Political inexperience will likely slow agricultural reforms promised by populist governments that have assumed power in Latin America, though productivity will probably improve nonetheless, according to the authors of a Fitch Solutions report.
The independent research and forecasting unit of the ratings agency described how economic and political factors conspired to support the election of anti-establishment governments in Latin America last year, including those of President Jair Bolsonaro in Brazil, Mexico’s President Andres Manuel Lopez-Obrador and President Ivan Duque of Colombia.
Rural and agribusiness communities played a pivotal role in these elections and agricultural reform is likely to dominate political discourse within those countries during the next few years, according to the report.
While pressure from the political right is likely to lead to increases in soybean, grain and livestock production for Brazil and Argentina, the report said, agricultural reforms benefiting smallholders advocated for by the political left in Colombia and Mexico will probably face macroeconomic obstacles.
“[President Andres Manuel Lopez-Obrador] is saying they are going to be 100 percent self-sufficient. Brazil is saying it’s going to boom,” Ifan Burgos Davies, a Fitch commodities analyst and one of the report’s authors, told Agri Investor. “We’re saying that it’s not going to be as strong as you would expect given the rhetoric in these governments, but that is not to say there isn’t going to be modest growth in Mexico and strong growth in Brazil.”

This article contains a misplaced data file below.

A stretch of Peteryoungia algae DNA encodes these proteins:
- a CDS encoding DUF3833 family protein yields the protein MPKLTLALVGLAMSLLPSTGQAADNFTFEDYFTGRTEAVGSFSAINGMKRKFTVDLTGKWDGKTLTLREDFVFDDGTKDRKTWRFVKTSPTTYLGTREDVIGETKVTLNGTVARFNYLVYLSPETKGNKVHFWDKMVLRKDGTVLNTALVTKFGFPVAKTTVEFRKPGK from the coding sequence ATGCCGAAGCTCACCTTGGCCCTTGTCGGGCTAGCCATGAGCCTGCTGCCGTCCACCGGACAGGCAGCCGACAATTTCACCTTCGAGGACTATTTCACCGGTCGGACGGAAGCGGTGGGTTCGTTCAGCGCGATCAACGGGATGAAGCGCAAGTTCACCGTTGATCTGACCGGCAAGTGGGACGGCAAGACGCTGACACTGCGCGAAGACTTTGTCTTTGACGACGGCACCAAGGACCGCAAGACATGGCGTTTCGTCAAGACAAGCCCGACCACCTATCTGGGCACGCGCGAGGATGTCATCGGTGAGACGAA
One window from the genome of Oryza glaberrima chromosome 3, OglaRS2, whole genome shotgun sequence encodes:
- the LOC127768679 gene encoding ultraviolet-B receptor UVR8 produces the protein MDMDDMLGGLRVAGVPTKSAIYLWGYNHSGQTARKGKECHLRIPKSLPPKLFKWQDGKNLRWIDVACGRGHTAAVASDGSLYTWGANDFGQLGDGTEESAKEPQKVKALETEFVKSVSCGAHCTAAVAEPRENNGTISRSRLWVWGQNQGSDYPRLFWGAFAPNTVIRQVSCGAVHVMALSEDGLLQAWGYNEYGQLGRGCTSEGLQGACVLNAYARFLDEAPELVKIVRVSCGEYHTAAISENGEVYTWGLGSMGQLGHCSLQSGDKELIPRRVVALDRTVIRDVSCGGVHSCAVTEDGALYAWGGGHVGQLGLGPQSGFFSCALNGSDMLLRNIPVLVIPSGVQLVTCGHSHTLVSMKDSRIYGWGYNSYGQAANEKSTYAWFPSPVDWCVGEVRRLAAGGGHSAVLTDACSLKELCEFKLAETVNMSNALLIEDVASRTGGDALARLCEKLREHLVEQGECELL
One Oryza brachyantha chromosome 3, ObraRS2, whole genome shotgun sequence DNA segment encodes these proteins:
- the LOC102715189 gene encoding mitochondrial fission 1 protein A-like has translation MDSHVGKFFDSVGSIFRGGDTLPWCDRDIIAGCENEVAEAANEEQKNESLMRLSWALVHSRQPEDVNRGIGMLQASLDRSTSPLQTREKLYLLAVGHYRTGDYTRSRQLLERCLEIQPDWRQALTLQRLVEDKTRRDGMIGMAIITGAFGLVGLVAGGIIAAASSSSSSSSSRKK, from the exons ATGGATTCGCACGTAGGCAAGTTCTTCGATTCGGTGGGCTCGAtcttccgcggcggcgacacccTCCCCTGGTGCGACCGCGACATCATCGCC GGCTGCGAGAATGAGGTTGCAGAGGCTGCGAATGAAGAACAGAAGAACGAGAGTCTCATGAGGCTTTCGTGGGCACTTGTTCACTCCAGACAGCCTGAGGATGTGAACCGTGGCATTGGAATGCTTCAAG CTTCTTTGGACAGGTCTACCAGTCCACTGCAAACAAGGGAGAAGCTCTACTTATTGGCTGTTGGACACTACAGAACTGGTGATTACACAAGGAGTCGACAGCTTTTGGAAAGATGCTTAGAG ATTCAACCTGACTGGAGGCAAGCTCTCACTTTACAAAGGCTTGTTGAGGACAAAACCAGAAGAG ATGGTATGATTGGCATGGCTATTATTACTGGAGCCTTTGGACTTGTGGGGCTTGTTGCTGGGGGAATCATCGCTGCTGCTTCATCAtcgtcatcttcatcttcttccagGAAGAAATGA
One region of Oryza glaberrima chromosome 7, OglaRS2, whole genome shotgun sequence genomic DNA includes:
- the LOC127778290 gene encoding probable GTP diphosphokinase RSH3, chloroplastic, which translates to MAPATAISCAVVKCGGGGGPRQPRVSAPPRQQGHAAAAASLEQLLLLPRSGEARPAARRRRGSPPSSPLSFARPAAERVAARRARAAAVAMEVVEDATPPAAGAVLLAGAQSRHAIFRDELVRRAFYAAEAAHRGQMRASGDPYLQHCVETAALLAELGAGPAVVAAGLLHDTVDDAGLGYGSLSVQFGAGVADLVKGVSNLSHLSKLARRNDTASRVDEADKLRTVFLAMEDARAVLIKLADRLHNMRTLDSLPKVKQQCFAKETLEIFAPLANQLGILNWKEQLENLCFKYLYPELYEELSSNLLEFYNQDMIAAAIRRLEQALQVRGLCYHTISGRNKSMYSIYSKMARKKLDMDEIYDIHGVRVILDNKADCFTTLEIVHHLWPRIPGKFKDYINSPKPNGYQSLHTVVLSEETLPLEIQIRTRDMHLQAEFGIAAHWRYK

Fitch Solutions senior analyst for agribusiness Cole Martin told Agri Investor that after campaigning on fiery rhetoric targeting big business, anti-establishment governments in Brazil, Mexico and Colombia have since focused more on social issues while pursuing de-regulatory and tax initiatives that support large agribusinesses.
Martin said it is important for investors to keep in mind that many of the outsiders assuming leadership in Latin America have little political experience and are likely to face significant challenges in pushing their proposals through often divided and powerful legislative branches.
“It’s relatively complicated to try and pass major legislation,” said Martin. “The ability for these upstart, populist, inexperienced leaders to actually get legislation through the legislatures and to ultimately sign them is a little bit more difficult than would be the case in a parliamentary system.”
In response, Martin said, Fitch expects future policy proposals from governments like Bolsonaro’s in Brazil to be less ambitious and more reactive during the years ahead. That caution could extend to the agricultural elements of Duque’s peace treaty negotiations with FARC rebels in Colombia and efforts by Lopez-Obrador to protect domestic producers from an influx of ag imports from the US, the report said.
Corruption is a prominent issue across Latin America, Martin said, and the fact many of the upstart governments elected in 2018 have since seen their anti-corruption plans stall after entering office demonstrates the slowing momentum for larger reforms. Both the Mexican and Colombian governments have faced internal resistance to proposed anti-corruption reforms that raise questions about the viability of initiatives in other policy areas, Martin added.
“The failure to tackle corruption issues, at least temporarily, is making the business environment in Latin America less attractive than it otherwise would be,” Martins said.